I think both Clinton and Romney have become unelectable.
|Posted: 13 January 2022 at 10:14pm | IP Logged | 6
It will be interesting to see what the Dems do in the next election. 2020 Biden characterized himself as a transition candidate, and clearly implied he would only run for one term, but now he is hinting he may run again.
Anything can change in the next two years, but right now Biden looks very beatable (weakest incumbent since Carter IMO, including Bush 1). It will only get worse for him if Reps retake the House in 2022, because Biden will be unable to accomplish anything in the second half of his term. In 2024 Republicans will portray him as a weak and ineffective leader who failed to beat Covid, and botched the Afghanistan withdrawal.
Dems can see this coming, which sets up another potential problem: Progressives may not support Biden. The progressive wing of the party believes that Dems are losing elections because the candidates backed by the party establishment are too moderate to appeal to the base, and are not able to create enough enthusiasm among liberal voters. The left may oppose Biden in 2024 if they perceive him as too weak.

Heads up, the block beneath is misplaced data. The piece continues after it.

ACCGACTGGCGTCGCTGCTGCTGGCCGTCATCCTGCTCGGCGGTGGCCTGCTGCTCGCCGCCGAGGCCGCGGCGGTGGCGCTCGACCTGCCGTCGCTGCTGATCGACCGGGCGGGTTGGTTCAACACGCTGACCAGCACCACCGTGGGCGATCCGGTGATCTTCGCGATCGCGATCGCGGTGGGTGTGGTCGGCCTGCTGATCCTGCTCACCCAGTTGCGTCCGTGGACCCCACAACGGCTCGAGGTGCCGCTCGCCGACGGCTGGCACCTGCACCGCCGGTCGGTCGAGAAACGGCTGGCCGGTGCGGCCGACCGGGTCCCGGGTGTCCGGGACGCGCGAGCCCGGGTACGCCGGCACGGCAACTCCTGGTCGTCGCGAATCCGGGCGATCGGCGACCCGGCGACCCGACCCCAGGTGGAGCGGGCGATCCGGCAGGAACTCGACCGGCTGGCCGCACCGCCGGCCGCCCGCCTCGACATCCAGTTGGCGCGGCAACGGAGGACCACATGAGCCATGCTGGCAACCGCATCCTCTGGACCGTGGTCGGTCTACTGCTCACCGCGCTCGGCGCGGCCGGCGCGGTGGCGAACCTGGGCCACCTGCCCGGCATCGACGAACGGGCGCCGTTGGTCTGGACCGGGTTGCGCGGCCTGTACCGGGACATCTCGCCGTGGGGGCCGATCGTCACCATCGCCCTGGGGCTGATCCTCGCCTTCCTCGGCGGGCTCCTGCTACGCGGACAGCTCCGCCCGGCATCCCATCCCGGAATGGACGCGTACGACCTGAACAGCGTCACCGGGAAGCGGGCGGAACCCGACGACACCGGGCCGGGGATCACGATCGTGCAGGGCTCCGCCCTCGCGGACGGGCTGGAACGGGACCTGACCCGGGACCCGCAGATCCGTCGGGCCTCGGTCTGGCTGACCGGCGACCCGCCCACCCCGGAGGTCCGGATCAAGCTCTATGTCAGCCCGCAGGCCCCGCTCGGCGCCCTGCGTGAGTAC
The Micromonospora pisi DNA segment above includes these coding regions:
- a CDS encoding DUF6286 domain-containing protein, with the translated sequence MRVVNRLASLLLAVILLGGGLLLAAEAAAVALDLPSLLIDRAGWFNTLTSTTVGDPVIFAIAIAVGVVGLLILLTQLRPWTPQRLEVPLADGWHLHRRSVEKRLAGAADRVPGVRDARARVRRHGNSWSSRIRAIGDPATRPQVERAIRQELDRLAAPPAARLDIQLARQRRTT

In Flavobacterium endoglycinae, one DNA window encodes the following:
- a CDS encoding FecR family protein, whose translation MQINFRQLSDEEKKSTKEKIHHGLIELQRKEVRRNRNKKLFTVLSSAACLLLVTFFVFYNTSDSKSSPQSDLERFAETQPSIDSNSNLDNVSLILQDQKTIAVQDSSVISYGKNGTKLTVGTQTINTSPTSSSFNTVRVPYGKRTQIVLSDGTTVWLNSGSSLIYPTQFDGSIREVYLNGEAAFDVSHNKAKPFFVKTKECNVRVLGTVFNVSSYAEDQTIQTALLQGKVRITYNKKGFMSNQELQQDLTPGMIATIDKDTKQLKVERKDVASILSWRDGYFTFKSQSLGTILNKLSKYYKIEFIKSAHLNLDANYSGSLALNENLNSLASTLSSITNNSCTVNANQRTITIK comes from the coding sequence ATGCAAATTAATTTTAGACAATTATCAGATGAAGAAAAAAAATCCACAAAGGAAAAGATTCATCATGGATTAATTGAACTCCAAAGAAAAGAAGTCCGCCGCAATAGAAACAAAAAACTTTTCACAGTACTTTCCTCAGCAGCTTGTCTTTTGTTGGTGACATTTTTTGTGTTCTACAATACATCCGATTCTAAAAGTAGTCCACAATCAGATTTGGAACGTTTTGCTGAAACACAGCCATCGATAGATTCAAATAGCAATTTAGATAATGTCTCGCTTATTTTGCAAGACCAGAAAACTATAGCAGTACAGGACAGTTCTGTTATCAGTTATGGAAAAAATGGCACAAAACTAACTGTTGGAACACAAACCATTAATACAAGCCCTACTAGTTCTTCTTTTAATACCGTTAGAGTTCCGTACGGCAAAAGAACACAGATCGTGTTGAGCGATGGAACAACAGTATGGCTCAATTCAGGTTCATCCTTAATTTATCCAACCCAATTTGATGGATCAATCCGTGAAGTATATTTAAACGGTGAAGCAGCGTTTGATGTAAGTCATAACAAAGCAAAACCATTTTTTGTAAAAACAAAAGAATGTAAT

If things are already stacked against them, Dems can't afford a 2024 primary wherein the main candidates do significant damage to each other.
Question: Who can the Dems run in 2024 that will appeal to both sides of the party, and is willing to challenge the incumbent Democratic president or VP? Or will Biden/Harris get out of the way if their popularity remains low?
For Republicans, I agree it all comes down to Trump. There is no doubt his influence on the party looms large, and that is also problematic. As we saw in 2020, nobody can bring out Democratic voters or push independents to the left better than Trump can, and the part of the party that are not part of his loyal base have turned against him completely. He may be the strongest candidate in Republican primaries, but the worst possible Republican candidate to have in the general election. Republicans have to find someone who can beat Trump in the primaries, or figure out how to keep him from running again.
Interestingly, we seem to be pushing successful candidates in both parties further and further from the center, which is where most of the voters actually reside. In the last two elections, I would have happily supported Democratic centrists like Delaney over Trump, but none could gain any traction in the primaries. Likewise, there were several Republican candidates I would have preferred to DT, but he destroyed them.